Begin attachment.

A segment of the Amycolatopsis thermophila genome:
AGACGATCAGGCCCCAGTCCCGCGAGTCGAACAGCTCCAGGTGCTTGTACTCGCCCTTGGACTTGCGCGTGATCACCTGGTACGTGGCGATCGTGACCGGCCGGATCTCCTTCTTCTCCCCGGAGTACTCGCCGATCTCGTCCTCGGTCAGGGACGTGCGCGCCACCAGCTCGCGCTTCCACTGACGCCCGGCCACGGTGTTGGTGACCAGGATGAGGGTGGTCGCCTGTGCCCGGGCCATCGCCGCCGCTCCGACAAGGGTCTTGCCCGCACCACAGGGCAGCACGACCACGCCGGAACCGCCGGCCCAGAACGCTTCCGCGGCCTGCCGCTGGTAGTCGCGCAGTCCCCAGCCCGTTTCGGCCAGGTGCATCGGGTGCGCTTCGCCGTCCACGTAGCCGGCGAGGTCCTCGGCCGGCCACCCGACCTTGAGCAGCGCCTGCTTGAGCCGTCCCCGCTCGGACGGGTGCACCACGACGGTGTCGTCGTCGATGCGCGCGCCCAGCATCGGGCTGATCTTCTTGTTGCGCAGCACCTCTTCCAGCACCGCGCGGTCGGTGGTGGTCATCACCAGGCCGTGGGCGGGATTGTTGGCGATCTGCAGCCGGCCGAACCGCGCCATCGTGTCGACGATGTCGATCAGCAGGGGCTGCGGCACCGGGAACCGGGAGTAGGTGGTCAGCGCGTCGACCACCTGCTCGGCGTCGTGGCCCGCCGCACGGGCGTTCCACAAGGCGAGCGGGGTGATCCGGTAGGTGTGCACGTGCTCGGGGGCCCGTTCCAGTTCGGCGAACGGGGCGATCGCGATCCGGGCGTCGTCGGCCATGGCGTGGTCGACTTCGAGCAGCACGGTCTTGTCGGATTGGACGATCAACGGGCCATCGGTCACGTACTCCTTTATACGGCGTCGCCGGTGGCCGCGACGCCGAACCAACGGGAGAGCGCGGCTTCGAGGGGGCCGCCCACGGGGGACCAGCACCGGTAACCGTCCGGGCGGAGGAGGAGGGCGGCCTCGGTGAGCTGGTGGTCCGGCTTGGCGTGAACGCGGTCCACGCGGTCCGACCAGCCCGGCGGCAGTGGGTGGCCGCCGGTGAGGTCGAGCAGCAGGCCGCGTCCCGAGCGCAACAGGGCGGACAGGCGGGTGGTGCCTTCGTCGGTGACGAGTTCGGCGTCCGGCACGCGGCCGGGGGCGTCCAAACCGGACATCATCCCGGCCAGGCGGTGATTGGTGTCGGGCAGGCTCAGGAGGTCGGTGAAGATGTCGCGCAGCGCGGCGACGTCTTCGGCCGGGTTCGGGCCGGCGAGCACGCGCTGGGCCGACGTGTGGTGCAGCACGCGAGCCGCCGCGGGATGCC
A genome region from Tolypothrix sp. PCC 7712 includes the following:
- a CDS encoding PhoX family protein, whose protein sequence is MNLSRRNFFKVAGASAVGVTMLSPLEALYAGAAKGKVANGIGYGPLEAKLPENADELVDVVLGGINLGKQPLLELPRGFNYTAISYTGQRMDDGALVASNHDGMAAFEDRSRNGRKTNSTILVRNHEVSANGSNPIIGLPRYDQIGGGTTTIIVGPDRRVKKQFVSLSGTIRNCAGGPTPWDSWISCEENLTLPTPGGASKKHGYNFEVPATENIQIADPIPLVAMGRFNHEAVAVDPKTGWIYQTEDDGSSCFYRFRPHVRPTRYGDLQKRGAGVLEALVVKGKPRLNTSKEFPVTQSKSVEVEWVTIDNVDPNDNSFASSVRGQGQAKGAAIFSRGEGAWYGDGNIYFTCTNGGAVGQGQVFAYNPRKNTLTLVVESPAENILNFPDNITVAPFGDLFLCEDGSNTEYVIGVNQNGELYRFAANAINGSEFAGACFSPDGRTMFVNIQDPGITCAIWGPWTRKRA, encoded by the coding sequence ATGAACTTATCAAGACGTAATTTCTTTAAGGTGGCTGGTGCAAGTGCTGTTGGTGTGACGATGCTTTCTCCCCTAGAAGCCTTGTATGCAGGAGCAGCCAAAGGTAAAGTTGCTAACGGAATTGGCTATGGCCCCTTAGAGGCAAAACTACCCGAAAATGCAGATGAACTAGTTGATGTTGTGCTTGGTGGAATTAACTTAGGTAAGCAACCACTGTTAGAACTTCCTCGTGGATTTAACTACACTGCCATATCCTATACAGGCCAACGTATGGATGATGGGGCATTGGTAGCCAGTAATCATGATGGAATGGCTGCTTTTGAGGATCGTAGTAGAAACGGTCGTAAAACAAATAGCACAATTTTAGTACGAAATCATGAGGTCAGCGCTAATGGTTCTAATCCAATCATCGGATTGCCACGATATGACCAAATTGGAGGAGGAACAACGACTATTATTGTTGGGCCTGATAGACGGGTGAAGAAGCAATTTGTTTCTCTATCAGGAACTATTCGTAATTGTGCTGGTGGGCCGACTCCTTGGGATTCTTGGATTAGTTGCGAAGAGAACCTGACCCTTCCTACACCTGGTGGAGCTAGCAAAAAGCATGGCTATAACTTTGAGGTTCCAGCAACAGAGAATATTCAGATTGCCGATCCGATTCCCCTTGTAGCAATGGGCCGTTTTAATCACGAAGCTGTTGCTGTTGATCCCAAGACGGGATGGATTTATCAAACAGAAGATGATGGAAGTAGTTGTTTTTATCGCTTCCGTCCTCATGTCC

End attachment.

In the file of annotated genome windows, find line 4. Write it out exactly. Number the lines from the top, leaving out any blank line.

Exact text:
- a CDS encoding PhoX family protein, whose protein sequence is MNLSRRNFFKVAGASAVGVTMLSPLEALYAGAAKGKVANGIGYGPLEAKLPENADELVDVVLGGINLGKQPLLELPRGFNYTAISYTGQRMDDGALVASNHDGMAAFEDRSRNGRKTNSTILVRNHEVSANGSNPIIGLPRYDQIGGGTTTIIVGPDRRVKKQFVSLSGTIRNCAGGPTPWDSWISCEENLTLPTPGGASKKHGYNFEVPATENIQIADPIPLVAMGRFNHEAVAVDPKTGWIYQTEDDGSSCFYRFRPHVRPTRYGDLQKRGAGVLEALVVKGKPRLNTSKEFPVTQSKSVEVEWVTIDNVDPNDNSFASSVRGQGQAKGAAIFSRGEGAWYGDGNIYFTCTNGGAVGQGQVFAYNPRKNTLTLVVESPAENILNFPDNITVAPFGDLFLCEDGSNTEYVIGVNQNGELYRFAANAINGSEFAGACFSPDGRTMFVNIQDPGITCAIWGPWTRKRA, encoded by the coding sequence ATGAACTTATCAAGACGTAATTTCTTTAAGGTGGCTGGTGCAAGTGCTGTTGGTGTGACGATGCTTTCTCCCCTAGAAGCCTTGTATGCAGGAGCAGCCAAAGGTAAAGTTGCTAACGGAATTGGCTATGGCCCCTTAGAGGCAAAACTACCCGAAAATGCAGATGAACTAGTTGATGTTGTGCTTGGTGGAATTAACTTAGGTAAGCAACCACTGTTAGAACTTCCTCGTGGATTTAACTACACTGCCATATCCTATACAGGCCAACGTATGGATGATGGGGCATTGGTAGCCAGTAATCATGATGGAATGGCTGCTTTTGAGGATCGTAGTAGAAACGGTCGTAAAACAAATAGCACAATTTTAGTACGAAATCATGAGGTCAGCGCTAATGGTTCTAATCCAATCATCGGATTGCCACGATATGACCAAATTGGAGGAGGAACAACGACTATTATTGTTGGGCCTGATAGACGGGTGAAGAAGCAATTTGTTTCTCTATCAGGAACTATTCGTAATTGTGCTGGTGGGCCGACTCCTTGGGATTCTTGGATTAGTTGCGAAGAGAACCTGACCCTTCCTACACCTGGTGGAGCTAGCAAAAAGCATGGCTATAACTTTGAGGTTCCAGCAACAGAGAATATTCAGATTGCCGATCCGATTCCCCTTGTAGCAATGGGCCGTTTTAATCACGAAGCTGTTGCTGTTGATCCCAAGACGGGATGGATTTATCAAACAGAAGATGATGGAAGTAGTTGTTTTTATCGCTTCCGTCCTCATGTCC